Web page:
Breakfast, lunch and dinner are included in the cost.
Breakfast is Continental, with the regional addition of pastry pies (cheese pie, spinach pie etc.).
Lunches alternate between packed lunches from the hotel or a local tavern.
Dinners are in the hotel or a local tavern.
We try our best to use small, family run hotels and restaurants, but even when we can't, we agree the menu in advance and ensure it's local reciepies. You won't be served spaghetti bolognese and hamburgers.
Meals are "Balkan style". This means all the food is in the middle of the table and we share. So, if you have any requests or allergies, you must advise us at least 4 weeks in advance so that we can arrange different menues with each venue.
Vegetarians can be catered for, as the region is rich in meze and salads. Vegan can be arranged and we'll contact you to get some ideas for what you'd like to eat each day. It's a more limited menu, as even without meat, the regional food revolves around dairy products. But it's possible.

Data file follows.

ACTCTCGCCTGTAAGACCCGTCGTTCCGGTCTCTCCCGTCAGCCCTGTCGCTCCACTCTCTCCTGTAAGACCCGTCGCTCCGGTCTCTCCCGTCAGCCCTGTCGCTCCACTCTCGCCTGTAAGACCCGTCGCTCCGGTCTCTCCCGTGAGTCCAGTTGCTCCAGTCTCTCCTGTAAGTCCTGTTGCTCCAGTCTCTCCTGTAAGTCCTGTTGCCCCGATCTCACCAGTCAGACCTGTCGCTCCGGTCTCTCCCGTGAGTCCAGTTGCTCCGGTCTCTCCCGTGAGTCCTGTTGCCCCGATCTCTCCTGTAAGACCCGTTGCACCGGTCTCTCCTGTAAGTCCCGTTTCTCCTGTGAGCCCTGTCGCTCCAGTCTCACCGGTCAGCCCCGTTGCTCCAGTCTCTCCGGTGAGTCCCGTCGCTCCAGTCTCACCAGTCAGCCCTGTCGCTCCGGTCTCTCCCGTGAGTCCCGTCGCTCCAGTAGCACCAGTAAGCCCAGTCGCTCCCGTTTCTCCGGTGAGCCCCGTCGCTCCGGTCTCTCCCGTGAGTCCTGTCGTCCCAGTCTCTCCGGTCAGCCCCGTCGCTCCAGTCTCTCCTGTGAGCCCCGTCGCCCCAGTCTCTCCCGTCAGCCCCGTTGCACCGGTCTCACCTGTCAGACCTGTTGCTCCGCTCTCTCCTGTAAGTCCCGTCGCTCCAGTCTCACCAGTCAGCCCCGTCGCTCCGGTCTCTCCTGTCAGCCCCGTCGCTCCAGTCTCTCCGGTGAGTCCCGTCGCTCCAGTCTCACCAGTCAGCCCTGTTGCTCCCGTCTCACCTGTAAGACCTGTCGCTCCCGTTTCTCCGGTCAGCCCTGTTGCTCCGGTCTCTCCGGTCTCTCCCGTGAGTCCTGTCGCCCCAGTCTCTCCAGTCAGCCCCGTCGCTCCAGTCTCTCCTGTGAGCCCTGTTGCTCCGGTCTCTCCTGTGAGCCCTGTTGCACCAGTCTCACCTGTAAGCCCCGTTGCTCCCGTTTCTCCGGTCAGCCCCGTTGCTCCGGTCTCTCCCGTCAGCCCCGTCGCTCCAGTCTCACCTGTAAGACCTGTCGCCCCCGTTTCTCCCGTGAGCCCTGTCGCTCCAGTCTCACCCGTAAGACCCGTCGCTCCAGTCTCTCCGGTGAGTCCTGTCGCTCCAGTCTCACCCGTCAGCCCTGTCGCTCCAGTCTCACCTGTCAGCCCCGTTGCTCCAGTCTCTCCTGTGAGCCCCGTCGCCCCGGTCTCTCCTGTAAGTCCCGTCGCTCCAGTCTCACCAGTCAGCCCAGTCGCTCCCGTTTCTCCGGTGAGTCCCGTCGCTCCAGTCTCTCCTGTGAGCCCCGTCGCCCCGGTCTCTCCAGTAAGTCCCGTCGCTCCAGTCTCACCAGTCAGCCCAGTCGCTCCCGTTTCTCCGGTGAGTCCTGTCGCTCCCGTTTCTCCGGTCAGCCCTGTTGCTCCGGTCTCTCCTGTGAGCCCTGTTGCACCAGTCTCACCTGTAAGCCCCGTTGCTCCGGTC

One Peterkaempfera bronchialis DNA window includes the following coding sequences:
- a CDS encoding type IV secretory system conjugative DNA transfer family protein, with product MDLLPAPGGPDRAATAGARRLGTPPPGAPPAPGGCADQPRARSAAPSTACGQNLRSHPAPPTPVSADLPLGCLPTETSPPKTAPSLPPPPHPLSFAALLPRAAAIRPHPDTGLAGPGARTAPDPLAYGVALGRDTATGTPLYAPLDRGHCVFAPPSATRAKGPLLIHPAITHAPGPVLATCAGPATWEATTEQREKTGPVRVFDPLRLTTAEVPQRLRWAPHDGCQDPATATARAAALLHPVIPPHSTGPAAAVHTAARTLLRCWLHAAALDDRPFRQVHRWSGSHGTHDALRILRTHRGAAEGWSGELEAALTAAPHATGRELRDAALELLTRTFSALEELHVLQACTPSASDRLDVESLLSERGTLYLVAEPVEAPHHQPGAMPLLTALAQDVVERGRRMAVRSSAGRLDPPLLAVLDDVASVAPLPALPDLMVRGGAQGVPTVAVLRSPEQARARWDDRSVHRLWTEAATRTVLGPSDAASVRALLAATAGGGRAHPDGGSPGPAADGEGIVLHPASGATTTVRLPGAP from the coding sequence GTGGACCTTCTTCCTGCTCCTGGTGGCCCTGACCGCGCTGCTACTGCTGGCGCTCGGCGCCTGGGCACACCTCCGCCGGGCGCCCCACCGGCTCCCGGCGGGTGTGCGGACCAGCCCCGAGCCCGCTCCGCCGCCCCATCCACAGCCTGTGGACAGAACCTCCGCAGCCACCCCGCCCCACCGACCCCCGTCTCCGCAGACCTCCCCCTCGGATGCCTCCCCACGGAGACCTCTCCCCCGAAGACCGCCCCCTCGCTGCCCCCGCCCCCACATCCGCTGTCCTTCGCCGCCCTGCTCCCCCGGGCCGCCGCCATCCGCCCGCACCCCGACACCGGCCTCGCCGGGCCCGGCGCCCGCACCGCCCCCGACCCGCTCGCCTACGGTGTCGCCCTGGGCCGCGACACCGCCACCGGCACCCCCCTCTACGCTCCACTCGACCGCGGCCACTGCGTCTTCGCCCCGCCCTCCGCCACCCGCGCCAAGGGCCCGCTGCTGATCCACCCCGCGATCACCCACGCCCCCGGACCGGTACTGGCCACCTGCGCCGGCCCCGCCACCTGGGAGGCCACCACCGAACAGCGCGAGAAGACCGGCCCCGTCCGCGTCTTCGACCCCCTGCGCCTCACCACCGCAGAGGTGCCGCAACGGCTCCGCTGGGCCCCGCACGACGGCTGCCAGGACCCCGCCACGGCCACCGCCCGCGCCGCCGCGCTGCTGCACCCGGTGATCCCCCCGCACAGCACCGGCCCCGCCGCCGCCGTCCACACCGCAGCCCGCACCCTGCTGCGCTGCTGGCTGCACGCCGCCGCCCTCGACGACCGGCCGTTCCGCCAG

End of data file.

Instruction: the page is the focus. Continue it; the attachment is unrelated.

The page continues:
Transport & Self-drive
The cost includes a 9 seater minibus, which is used exclusively throughout the tour.
Visas and Passports
The UK Foreign Office recommends that no one travels without at least 6 months remaining on their passports. Citizens of other countries should speak to their government department for specific advice. All citizens, UK and otherwise, are responsible for having the correct travel documents to enter Albania, Greece and fYR* of Macedonia. It is especially important that EU citizens check whether they are able to cross all three borders with their ID cards. Either way, we strongly recommend that you bring passports. Old identity cards, especially some Greek ones which used to be handwritten, have been rejected on certain borders.
Please note: Greece is a member of the EU and the Schengen Zone. Albania and fYR* of Macedonia are not.